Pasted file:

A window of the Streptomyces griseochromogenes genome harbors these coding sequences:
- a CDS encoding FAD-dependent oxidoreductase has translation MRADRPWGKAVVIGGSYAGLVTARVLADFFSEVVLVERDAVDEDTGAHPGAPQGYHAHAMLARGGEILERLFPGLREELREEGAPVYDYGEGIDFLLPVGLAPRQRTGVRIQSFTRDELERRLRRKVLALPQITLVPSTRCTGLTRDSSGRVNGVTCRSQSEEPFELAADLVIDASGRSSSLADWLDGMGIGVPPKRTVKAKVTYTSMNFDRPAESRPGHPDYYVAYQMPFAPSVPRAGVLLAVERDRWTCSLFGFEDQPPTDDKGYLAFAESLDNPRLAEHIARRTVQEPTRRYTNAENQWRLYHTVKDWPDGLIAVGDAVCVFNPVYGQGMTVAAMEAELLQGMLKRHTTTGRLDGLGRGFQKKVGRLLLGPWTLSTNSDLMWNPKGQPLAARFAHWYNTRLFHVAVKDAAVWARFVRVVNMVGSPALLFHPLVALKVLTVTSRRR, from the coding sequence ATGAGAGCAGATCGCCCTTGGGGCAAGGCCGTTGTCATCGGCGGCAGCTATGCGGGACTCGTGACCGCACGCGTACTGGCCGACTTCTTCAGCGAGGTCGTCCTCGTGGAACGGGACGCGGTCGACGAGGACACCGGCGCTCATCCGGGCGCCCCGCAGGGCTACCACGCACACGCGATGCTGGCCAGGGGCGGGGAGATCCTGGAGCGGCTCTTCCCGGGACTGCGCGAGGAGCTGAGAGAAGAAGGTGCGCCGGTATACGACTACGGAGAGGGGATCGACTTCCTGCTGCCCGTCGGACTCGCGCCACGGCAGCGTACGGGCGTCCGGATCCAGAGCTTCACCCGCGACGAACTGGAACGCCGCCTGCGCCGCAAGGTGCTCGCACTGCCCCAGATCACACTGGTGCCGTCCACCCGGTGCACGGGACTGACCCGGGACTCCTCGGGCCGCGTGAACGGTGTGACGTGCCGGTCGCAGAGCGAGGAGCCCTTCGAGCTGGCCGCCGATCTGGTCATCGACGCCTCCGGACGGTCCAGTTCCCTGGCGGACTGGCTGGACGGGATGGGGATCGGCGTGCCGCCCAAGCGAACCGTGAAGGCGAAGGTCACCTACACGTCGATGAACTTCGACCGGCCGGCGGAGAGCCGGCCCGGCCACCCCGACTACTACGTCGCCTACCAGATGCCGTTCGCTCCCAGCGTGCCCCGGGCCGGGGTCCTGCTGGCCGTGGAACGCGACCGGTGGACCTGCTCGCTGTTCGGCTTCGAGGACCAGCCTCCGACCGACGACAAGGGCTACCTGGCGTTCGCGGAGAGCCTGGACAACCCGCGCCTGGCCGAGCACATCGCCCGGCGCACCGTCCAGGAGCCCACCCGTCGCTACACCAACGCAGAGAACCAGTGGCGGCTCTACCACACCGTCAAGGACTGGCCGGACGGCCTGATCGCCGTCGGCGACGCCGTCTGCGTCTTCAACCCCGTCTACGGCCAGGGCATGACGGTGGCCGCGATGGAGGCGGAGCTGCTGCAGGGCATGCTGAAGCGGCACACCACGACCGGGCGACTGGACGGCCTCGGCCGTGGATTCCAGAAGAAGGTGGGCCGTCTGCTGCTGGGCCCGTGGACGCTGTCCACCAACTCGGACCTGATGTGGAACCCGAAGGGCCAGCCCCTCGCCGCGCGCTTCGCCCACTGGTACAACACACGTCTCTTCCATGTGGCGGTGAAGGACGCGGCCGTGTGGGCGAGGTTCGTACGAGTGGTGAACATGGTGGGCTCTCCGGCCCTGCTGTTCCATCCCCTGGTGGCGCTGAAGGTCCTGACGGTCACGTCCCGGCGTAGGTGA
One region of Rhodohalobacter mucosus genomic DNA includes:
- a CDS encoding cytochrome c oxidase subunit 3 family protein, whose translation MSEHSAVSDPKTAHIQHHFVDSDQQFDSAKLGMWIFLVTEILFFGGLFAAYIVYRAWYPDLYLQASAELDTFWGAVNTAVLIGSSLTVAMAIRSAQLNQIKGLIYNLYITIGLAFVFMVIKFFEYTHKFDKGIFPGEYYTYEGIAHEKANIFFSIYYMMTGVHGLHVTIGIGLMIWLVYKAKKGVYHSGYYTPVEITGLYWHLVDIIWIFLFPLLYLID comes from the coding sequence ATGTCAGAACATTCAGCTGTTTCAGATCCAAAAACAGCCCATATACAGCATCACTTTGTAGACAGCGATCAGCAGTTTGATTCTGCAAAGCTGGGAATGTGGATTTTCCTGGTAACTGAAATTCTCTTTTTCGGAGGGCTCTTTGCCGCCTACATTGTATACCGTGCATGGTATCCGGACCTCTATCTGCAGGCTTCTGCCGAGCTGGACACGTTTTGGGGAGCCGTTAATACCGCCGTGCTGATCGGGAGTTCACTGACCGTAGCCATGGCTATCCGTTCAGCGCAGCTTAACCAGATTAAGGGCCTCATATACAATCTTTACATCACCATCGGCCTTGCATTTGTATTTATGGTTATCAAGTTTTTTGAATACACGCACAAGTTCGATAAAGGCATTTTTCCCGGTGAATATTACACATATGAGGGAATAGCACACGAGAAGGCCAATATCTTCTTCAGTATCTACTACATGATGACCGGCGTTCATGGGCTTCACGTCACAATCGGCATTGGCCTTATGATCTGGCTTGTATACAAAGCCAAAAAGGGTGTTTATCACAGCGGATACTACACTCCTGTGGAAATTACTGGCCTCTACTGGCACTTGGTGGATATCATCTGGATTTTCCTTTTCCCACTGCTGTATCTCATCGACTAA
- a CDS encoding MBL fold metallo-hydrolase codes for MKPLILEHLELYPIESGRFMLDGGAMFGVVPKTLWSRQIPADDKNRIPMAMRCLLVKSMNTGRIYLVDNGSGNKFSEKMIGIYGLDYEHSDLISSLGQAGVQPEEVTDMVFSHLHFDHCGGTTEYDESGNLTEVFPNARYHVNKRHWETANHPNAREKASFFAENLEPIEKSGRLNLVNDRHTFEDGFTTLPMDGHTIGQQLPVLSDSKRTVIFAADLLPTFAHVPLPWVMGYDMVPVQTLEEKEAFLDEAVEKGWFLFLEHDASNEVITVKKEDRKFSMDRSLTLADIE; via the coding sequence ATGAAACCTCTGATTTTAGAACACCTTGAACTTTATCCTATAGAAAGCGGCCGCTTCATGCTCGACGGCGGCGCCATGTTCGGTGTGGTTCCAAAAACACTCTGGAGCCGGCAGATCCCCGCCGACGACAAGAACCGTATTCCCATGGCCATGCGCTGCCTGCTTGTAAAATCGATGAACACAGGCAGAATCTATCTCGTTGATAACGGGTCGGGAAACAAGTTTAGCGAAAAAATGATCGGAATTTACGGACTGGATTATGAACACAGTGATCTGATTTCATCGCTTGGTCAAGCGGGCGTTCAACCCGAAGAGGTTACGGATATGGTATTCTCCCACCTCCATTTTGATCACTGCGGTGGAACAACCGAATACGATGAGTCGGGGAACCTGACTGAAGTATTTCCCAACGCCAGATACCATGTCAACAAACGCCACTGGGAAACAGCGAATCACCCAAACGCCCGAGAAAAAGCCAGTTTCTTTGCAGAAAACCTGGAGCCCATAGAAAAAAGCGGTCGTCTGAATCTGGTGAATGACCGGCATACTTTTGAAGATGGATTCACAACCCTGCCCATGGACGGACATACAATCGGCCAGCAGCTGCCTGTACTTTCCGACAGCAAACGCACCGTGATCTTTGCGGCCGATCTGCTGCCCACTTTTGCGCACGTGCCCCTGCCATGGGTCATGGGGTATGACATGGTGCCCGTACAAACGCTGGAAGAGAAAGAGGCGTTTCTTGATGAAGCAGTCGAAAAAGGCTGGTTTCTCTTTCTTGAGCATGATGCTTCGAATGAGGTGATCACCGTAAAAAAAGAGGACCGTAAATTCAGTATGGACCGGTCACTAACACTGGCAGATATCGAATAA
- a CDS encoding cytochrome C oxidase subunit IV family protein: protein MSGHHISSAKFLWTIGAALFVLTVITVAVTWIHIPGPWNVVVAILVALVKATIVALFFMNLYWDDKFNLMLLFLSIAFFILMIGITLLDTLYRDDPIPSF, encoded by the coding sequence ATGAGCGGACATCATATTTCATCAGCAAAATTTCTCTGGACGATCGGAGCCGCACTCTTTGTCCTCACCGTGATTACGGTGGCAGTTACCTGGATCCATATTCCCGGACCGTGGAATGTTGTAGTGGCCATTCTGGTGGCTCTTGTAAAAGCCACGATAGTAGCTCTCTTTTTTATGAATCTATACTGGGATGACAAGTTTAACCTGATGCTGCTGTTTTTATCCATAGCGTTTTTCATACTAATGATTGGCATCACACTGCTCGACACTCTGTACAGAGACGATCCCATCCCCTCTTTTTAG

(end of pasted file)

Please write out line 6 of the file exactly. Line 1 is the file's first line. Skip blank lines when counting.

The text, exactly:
- a CDS encoding cytochrome C oxidase subunit IV family protein: protein MSGHHISSAKFLWTIGAALFVLTVITVAVTWIHIPGPWNVVVAILVALVKATIVALFFMNLYWDDKFNLMLLFLSIAFFILMIGITLLDTLYRDDPIPSF, encoded by the coding sequence ATGAGCGGACATCATATTTCATCAGCAAAATTTCTCTGGACGATCGGAGCCGCACTCTTTGTCCTCACCGTGATTACGGTGGCAGTTACCTGGATCCATATTCCCGGACCGTGGAATGTTGTAGTGGCCATTCTGGTGGCTCTTGTAAAAGCCACGATAGTAGCTCTCTTTTTTATGAATCTATACTGGGATGACAAGTTTAACCTGATGCTGCTGTTTTTATCCATAGCGTTTTTCATACTAATGATTGGCATCACACTGCTCGACACTCTGTACAGAGACGATCCCATCCCCTCTTTTTAG